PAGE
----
Unfortunately, too often humans put their hope in things that over promise and under deliver riches, people, idols, government. The only true source of hope is found in Jesus Christ. Christ and his promises become an anchor for our souls and the reason we can persevere. Of all the promises Jesus has made to us, the promise of eternal life with God is the most significant. No matter what we may be going through today, we know what happens in this life is not how our story ends. Our story ends, or really only begins, in the presence of God in his eternal kingdom. [Believe, p. 417]

There are things I hope for but am not very confident about. I hope I might win the lottery but I am not very hopeful that this will happen– especially since I don’t buy lottery tickets. I hope that someday our elected officials will learn to work together instead of against each other. The team I hoped for did win the Super Bowl, but that celebration ended long ago.

The Christian faith is based on a Living Hope- a Lasting Victory! The Living Hope is something that is “still unseen” and I am waiting to experience, but it is not like these other hopes. The lottery doesn’t promise me that I will win. But the Bible does!

The Bible promises this Living Hope of everlasting life to everyone who trusts in Jesus Christ as their Savior. We can all be winners! The Book of Hebrews mentions our blessed HOPE . Here are a few of the passages:

Let us hold unswervingly to the hope we profess, for he who promised is faithful. Hebrews 10.23

We have this hope as an anchor for the soul, firm and secure. Hebrews 6.19

Now faith is confidence in what we hope for and assurance about what we do not see. Hebrews 11.1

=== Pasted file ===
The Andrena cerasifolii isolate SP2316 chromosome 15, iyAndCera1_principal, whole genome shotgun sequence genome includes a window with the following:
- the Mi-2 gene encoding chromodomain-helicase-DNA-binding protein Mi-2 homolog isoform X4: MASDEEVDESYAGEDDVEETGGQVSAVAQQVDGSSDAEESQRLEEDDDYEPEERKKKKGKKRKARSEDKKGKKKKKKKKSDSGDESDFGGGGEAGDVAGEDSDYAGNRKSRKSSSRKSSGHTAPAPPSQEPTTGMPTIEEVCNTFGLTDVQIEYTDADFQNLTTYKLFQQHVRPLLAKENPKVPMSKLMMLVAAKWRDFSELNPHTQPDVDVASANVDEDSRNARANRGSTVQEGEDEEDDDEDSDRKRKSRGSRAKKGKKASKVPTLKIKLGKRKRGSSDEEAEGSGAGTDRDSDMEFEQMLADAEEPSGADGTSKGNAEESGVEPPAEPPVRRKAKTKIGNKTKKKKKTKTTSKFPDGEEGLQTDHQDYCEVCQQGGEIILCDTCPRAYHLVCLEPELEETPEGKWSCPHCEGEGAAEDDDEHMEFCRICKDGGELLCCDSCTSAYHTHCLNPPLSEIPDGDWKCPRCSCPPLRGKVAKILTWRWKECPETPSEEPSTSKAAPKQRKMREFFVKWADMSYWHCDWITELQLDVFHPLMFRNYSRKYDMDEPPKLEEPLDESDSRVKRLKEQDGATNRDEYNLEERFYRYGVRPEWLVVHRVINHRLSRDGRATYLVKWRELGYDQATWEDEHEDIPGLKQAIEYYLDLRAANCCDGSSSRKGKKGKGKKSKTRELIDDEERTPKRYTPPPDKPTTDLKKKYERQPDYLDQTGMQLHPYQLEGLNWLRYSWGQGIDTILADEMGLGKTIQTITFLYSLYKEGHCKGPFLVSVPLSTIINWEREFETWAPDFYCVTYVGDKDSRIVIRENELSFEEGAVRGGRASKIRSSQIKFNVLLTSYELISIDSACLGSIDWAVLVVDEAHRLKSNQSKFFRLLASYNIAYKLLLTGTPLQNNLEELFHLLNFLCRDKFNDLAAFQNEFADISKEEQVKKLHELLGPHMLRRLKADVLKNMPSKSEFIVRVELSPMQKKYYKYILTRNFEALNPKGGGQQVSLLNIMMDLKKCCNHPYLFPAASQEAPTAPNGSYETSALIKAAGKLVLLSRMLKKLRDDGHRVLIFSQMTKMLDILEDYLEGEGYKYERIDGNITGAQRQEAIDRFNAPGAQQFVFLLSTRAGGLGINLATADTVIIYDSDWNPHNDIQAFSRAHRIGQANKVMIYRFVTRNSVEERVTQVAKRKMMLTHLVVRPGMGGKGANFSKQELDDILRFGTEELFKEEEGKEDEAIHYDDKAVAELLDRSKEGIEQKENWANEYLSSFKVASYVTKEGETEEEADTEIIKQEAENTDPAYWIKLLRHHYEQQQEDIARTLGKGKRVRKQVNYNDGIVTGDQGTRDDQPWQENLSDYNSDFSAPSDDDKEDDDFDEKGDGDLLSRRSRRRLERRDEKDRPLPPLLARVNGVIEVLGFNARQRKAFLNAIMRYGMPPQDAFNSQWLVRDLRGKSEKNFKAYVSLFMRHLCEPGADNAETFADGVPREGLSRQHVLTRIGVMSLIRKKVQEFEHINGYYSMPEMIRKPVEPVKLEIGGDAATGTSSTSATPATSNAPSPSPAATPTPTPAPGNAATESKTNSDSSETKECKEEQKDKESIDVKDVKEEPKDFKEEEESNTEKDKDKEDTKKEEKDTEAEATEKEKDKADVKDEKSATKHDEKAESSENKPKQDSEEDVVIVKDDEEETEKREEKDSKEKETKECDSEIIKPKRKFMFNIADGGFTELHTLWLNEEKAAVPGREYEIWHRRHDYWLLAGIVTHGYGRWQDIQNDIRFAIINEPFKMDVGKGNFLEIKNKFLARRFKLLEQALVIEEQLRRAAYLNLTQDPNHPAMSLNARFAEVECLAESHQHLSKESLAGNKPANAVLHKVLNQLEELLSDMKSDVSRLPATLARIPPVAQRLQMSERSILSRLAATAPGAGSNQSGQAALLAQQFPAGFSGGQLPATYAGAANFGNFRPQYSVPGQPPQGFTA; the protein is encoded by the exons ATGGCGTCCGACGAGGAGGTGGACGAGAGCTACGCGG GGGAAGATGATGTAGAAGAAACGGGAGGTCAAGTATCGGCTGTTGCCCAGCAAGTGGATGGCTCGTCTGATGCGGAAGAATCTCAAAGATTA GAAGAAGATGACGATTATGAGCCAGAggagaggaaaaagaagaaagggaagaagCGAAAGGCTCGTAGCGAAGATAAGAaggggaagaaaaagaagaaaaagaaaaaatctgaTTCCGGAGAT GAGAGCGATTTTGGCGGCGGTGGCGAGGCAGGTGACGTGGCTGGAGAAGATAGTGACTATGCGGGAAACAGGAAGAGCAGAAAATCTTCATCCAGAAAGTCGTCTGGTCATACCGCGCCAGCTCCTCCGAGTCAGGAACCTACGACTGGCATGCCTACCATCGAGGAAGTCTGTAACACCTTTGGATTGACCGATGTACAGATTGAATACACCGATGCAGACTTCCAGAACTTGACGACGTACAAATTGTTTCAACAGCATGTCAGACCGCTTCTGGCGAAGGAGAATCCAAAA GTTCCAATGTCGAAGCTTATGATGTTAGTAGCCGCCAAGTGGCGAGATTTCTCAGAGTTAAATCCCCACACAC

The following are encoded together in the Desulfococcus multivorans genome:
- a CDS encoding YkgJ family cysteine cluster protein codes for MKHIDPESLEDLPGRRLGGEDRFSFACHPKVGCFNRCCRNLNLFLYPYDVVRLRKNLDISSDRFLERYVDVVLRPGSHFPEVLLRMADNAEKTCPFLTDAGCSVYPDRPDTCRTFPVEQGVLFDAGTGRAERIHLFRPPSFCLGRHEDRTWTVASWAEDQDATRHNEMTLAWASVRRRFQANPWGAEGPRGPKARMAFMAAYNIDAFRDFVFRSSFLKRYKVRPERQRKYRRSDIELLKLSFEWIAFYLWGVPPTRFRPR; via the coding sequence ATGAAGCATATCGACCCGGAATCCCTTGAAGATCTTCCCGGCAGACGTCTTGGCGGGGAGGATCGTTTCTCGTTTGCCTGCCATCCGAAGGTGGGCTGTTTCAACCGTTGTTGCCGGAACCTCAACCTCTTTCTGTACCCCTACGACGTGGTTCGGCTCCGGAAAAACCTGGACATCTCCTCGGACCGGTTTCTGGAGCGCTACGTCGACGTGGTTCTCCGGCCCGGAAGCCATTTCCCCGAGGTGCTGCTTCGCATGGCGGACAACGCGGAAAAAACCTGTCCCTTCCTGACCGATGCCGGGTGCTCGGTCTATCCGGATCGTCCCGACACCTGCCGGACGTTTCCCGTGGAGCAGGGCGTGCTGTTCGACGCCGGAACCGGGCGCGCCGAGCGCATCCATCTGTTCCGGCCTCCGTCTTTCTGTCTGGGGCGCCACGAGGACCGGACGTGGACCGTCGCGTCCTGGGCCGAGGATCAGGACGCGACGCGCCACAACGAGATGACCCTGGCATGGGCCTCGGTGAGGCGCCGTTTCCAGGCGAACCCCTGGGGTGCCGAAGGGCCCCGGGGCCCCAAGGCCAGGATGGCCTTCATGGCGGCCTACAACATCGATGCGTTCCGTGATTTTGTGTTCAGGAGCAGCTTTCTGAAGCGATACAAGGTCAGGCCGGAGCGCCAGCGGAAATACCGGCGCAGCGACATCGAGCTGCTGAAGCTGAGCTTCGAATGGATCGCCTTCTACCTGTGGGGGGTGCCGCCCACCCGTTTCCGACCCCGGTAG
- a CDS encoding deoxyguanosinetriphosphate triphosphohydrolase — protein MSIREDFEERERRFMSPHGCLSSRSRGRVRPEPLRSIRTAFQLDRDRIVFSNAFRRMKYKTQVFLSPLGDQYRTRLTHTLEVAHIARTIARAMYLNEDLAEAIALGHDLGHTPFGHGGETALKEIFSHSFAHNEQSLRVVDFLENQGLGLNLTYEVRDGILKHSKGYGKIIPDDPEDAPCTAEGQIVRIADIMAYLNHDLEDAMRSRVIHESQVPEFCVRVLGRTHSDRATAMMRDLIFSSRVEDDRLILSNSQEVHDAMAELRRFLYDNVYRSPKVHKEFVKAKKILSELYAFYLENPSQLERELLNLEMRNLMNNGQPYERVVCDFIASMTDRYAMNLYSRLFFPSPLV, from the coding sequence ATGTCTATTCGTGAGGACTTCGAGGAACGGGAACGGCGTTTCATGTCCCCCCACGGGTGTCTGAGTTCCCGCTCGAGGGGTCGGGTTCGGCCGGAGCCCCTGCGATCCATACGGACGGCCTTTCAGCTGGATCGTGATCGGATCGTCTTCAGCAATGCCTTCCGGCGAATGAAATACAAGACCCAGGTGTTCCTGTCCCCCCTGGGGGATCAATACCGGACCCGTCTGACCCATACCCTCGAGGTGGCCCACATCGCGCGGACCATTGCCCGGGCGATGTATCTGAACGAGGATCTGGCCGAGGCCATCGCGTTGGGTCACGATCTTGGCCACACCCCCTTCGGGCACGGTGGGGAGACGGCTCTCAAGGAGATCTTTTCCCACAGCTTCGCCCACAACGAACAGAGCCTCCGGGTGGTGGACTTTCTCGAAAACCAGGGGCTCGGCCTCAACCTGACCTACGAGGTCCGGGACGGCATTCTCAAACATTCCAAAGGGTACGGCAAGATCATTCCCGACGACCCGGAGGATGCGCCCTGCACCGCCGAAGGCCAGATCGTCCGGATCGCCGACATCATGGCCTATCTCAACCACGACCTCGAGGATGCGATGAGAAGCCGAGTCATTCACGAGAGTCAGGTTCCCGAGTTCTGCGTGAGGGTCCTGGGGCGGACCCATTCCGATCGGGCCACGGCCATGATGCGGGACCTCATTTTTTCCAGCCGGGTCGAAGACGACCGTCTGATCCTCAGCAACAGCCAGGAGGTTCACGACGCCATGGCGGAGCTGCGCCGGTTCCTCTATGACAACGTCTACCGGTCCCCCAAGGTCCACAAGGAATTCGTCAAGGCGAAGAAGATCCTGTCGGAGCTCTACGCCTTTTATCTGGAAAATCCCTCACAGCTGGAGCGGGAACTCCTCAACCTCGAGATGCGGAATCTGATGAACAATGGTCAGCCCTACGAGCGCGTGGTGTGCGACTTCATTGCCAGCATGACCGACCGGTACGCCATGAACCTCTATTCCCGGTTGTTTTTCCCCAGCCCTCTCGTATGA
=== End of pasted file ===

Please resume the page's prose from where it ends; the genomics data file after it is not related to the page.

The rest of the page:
We want each of you to show this same diligence to the very end, so that what you hope for may be fully realized. Hebrews 6.11

The Apostle Peter also writes about the promised hope of eternal life with Jesus. “Praise be to the God and Father of our Lord Jesus Christ! In his great mercy he has given us new birth into a living hope through the resurrection of Jesus Christ from the dead.” 1 Peter 1.3

Once a young lady came to my door, and invited me to attend their “celebration of Jesus’ death.” I thanked her for the invitation– but also affirmed that I prefer to “celebrate Jesus’ resurrection.”

Paul the writer of 1 Corinthians, affirms what was believed and “passed down” from the first believers. “But now,Christ has been raised from the dead, the firstfruits of those who have fallen asleep (who have died). He also writes: “But thanks be to God who gives us the victory through our Lord Jesus Christ.” (1 Corinthians 15.57).

So let me ask you a question? What are you hoping for? Do you have a hope that anchors your soul? Do you have faith in the promises of Jesus Christ? I believe in an eternal hope…an Easter Hope. I believe that there is a resurrection to everlasting life for those who trust in Christ! So, no matter what happens while I live in this human body– there is something better to come! Amy Grant sings, “In a little while we’ll be with the Father, can’t you see Him smile…we’re just here to learn to love Him. We’ll be home in just a little while.” Even when death comes to us or our believing loved ones the Bible says, Brothers and sisters, we do not want you to be uninformed about those who sleep in death, so that you do not grieve like the rest of mankind, who have no hope. (1 Thess. 4.13).

May you be filled with “blessed hope” as you look ahead to what God is doing, and preparing for those who faithfully wait.”

Pastor Mark